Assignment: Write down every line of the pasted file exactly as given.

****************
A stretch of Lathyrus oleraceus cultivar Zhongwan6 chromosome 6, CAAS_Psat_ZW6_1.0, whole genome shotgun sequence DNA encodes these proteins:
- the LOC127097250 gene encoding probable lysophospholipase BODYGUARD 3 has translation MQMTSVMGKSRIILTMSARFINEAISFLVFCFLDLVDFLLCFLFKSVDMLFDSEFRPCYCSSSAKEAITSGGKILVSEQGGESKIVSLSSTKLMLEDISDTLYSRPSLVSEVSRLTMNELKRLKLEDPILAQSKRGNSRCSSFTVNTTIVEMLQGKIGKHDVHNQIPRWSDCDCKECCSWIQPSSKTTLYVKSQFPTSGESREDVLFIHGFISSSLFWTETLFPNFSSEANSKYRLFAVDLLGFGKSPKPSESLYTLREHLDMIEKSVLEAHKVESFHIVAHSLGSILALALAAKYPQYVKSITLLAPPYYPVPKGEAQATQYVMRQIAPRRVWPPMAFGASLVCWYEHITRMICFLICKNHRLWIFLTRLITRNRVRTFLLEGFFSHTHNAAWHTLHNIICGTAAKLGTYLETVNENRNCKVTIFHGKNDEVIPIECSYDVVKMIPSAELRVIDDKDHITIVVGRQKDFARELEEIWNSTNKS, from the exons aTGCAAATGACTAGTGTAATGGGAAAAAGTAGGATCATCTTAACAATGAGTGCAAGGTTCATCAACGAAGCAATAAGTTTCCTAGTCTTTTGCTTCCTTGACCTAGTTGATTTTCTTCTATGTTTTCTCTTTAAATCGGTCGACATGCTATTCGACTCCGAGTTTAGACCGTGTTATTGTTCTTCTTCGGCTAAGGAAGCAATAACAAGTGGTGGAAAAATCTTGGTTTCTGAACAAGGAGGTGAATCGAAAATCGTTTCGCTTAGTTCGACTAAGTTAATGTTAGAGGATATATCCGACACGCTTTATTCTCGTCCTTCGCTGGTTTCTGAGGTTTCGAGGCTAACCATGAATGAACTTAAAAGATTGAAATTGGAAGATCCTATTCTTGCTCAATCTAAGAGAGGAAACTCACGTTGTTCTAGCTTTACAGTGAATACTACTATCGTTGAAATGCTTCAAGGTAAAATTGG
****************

A stretch of Lathyrus oleraceus cultivar Zhongwan6 chromosome 6, CAAS_Psat_ZW6_1.0, whole genome shotgun sequence DNA encodes these proteins:
- the LOC127097250 gene encoding probable lysophospholipase BODYGUARD 3 has translation MQMTSVMGKSRIILTMSARFINEAISFLVFCFLDLVDFLLCFLFKSVDMLFDSEFRPCYCSSSAKEAITSGGKILVSEQGGESKIVSLSSTKLMLEDISDTLYSRPSLVSEVSRLTMNELKRLKLEDPILAQSKRGNSRCSSFTVNTTIVEMLQGKIGKHDVHNQIPRWSDCDCKECCSWIQPSSKTTLYVKSQFPTSGESREDVLFIHGFISSSLFWTETLFPNFSSEANSKYRLFAVDLLGFGKSPKPSESLYTLREHLDMIEKSVLEAHKVESFHIVAHSLGSILALALAAKYPQYVKSITLLAPPYYPVPKGEAQATQYVMRQIAPRRVWPPMAFGASLVCWYEHITRMICFLICKNHRLWIFLTRLITRNRVRTFLLEGFFSHTHNAAWHTLHNIICGTAAKLGTYLETVNENRNCKVTIFHGKNDEVIPIECSYDVVKMIPSAELRVIDDKDHITIVVGRQKDFARELEEIWNSTNKS, from the exons aTGCAAATGACTAGTGTAATGGGAAAAAGTAGGATCATCTTAACAATGAGTGCAAGGTTCATCAACGAAGCAATAAGTTTCCTAGTCTTTTGCTTCCTTGACCTAGTTGATTTTCTTCTATGTTTTCTCTTTAAATCGGTCGACATGCTATTCGACTCCGAGTTTAGACCGTGTTATTGTTCTTCTTCGGCTAAGGAAGCAATAACAAGTGGTGGAAAAATCTTGGTTTCTGAACAAGGAGGTGAATCGAAAATCGTTTCGCTTAGTTCGACTAAGTTAATGTTAGAGGATATATCCGACACGCTTTATTCTCGTCCTTCGCTGGTTTCTGAGGTTTCGAGGCTAACCATGAATGAACTTAAAAGATTGAAATTGGAAGATCCTATTCTTGCTCAATCTAAGAGAGGAAACTCACGTTGTTCTAGCTTTACAGTGAATACTACTATCGTTGAAATGCTTCAAGGTAAAATTGG